7061 East Pleasant Valley Road, Independence, Ohio 44131 • (216) 241-2630 / Fax: (216) 241-6516

News and Issues
User Info

New rules for industry don't require switch to safer chemicals

(The Associated Press circulated the following story by Beverley Lumpkin on April 24.)

WASHINGTON, D.C. — New federal regulations for chemical facilities neither require nor encourage companies to switch from potentially dangerous chemicals to less hazardous substitutes, and that has some lawmakers and activists worried.

Rep. Bennie Thompson, D-Miss., chairman of the House Homeland Security Committee, and three Democratic colleagues expressed “deep concern” Monday about the reported thefts and attempted thefts of chlorine gas from California water treatment plants.

In a letter to Homeland Security Secretary Michael Chertoff they said the incidents underscored the need to switch to safer liquid chlorine or other methods for water treatment.

Chlorine gas can be fatal, and it has been used as a weapon in a series of chemical bomb attacks in recent months in Iraq.

The new rules released earlier this month for the first time give the government the authority to regulate high-risk plants to ensure they are secured from either accident or attack. Regulators are empowered to impose civil penalties up to $25,000 a day, and even to shut down chemical facilities that fail to comply with the rules.

Chertoff has said he doesn’t want to micromanage industry from Washington. “We want to set down standards and requirements but we do not want to necessarily prescribe the exact way in which a plant is going to meet those standards,” he said. “We want to unleash the ingenuity of the private sector to figure out what is the best way to skin this cat, just as long as the cat gets skinned.”

That view was echoed by the American Chemistry Council’s spokesman, Scott Jensen, who said industry objects to having the government the tell plants when and where they should convert. He added that forcing alternatives could be cumbersome, expensive, and lead to unintended consequences.

Activists offer the story of the Blue Plains sewage treatment plant in Washington, D.C., as an example of a change to a safer alternative that was accomplished quickly and without excessive additional cost.

After the terrorist attacks of Sept. 11, 2001, plant manager Mike Marcotte could not sleep at night because of the potential hazard posed by several rail cars loaded with chlorine gas sitting at his facility. “They were extremely attractive targets,” he said in an interview. An attack on the tanks could have released a toxic cloud endangering nearly 2 million people.

Marcotte decided he needed to move quickly. Having already made plans to replace chlorine gas with liquid bleach within the next few years, he rapidly accelerated those plans. Within 90 days, the conversion was complete.

Construction costs were about $500,000 and subsequent upgrades cost about $15 million. The safer liquid bleach added about 25 cents to the average customer’s monthly bill. But it was no longer necessary to have police cars patrolling around the clock, so security costs dropped substantially.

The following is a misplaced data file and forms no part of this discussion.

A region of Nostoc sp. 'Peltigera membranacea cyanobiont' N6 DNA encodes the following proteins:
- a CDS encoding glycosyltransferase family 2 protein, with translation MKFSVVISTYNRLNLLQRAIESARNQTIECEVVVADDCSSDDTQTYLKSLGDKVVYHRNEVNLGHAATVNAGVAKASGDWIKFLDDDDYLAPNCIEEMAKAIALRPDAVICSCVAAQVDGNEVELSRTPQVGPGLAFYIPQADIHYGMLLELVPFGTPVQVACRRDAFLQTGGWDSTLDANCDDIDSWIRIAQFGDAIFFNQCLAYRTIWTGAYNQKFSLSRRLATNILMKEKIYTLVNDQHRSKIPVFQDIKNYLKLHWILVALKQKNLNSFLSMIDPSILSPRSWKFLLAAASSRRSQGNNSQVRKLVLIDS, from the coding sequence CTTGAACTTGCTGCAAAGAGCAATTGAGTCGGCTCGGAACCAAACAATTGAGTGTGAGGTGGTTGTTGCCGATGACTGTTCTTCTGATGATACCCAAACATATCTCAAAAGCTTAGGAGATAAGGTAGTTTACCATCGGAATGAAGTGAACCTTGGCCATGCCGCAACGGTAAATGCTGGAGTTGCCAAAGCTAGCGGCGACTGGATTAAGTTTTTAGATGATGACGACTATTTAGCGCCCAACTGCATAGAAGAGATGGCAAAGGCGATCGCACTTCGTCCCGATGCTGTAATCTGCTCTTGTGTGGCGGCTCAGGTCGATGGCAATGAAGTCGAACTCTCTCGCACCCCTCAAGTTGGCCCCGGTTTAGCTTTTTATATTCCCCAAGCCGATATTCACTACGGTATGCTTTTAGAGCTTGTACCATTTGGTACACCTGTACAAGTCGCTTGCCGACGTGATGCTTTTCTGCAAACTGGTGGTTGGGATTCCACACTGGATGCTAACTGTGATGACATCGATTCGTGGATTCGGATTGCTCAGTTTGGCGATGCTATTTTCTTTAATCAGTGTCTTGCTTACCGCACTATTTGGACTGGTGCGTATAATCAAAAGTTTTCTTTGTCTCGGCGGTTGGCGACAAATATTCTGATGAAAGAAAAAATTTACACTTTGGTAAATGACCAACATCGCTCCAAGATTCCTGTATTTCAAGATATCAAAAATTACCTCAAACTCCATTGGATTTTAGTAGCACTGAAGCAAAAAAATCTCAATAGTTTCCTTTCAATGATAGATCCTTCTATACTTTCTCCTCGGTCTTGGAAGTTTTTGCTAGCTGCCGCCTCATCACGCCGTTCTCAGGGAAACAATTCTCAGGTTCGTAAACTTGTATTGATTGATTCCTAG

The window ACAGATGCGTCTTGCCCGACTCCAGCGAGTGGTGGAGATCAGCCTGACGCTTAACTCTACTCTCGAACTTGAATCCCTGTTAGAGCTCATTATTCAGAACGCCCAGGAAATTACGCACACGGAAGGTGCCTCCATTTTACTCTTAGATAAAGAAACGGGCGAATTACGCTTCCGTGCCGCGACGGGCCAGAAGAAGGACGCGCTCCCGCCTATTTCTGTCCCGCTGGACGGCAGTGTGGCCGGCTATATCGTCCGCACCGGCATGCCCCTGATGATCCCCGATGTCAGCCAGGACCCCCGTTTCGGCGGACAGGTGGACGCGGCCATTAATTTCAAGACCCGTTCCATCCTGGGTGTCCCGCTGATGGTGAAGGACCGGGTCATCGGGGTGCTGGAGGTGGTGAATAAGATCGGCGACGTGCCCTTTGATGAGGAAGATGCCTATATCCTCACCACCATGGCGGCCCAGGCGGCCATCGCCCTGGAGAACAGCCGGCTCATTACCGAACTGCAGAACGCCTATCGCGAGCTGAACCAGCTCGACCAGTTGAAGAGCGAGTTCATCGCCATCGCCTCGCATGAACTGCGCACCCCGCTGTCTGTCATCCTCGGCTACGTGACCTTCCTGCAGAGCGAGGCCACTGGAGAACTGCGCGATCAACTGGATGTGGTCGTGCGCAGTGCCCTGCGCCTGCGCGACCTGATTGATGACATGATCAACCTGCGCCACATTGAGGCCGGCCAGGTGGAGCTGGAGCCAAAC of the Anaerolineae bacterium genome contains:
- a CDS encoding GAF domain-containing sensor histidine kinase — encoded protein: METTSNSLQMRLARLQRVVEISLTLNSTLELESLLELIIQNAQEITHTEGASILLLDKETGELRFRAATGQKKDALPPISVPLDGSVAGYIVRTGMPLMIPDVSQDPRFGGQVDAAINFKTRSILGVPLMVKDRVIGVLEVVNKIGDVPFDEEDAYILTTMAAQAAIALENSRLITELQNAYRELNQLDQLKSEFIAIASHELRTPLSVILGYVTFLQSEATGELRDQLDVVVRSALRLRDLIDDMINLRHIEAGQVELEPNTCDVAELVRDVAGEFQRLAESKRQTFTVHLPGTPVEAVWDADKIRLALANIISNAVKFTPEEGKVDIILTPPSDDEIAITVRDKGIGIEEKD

It’s not just plants that make chemicals that are potentially hazardous; there are also facilities that use chemicals to produce other products — for example, petroleum refineries may use hydrogen fluoride; power plants may use anhydrous ammonia, and water treatment plants use chlorine and sulfur dioxide gas. All are toxic if inhaled, and they are used in 55 percent of the industrial processes that threaten communities nationwide, according to the environmental group Greenpeace.

There are widely available safer alternatives for those gases.

The liberal-leaning Center for American Progress, in a 2006 study, said more than 284 facilities in 47 states have converted to safer alternatives since 1999. As a result, the Center said, at least 30 million people no longer live under the threat of a major toxic gas cloud. Some examples:

• Nottingham Water Treatment Plant, Cleveland, Ohio, now treats drinking water with bleach instead of chlorine gas.

• Wyandotte Wastewater Treatment Facility, near Detroit, switched from chlorine gas to ultraviolet light.

• DuPont Soy Polymers, Louisville, Ky., changed from using anhydrous sulfur dioxide to the safer sodium bisulfite.

Since 1999, the Center says, 25 water utilities that formerly received shipments of chlorine gas by rail have switched to safer and more secure options, such as liquid bleach or ultraviolet light. But 37 drinking water and wastewater treatment facilities still receive chlorine gas by rail, leaving 25 million Americans living in harm’s way either nearby or in towns along the rail route.

Cleveland and Indianapolis both converted their water utilities from chlorine gas, but they are still at risk from railcars headed to other cities such as Minneapolis and Nashville that have not converted.

Tuesday, April 24, 2007

Like us on Facebook at

Sign up for BLET News Flash Alerts

© 1997-2021 Brotherhood of Locomotive Engineers and Trainmen


Decertification Helpline
(216) 694-0240

National Negotiations

Sign up for BLET
News Flash Alerts


Intermodal down 8.3% as AAR reports rail traffic for the week ending September 18, 2021
Containers piling up at U.S. rail yards add to port strains
More rail tank cars meet DOT-117 safety standards in 2020
One hour between Seattle and Portland? It’s possible
Fund manager backs CN’s board, questions TCI’s motives
Federal court gives Union Pacific green light to cut its services on three busy Chicago commuter rail lines
Union Pacific to announce Q3 2021 results on October 21
SEPTA: “Reimagining regional rail” post pandemic
Amtrak previews plans for infrastructure bill funding at RPA conference
Q&A: RRB deemed service month credits
Get the latest labor news from the Teamsters

More Headlines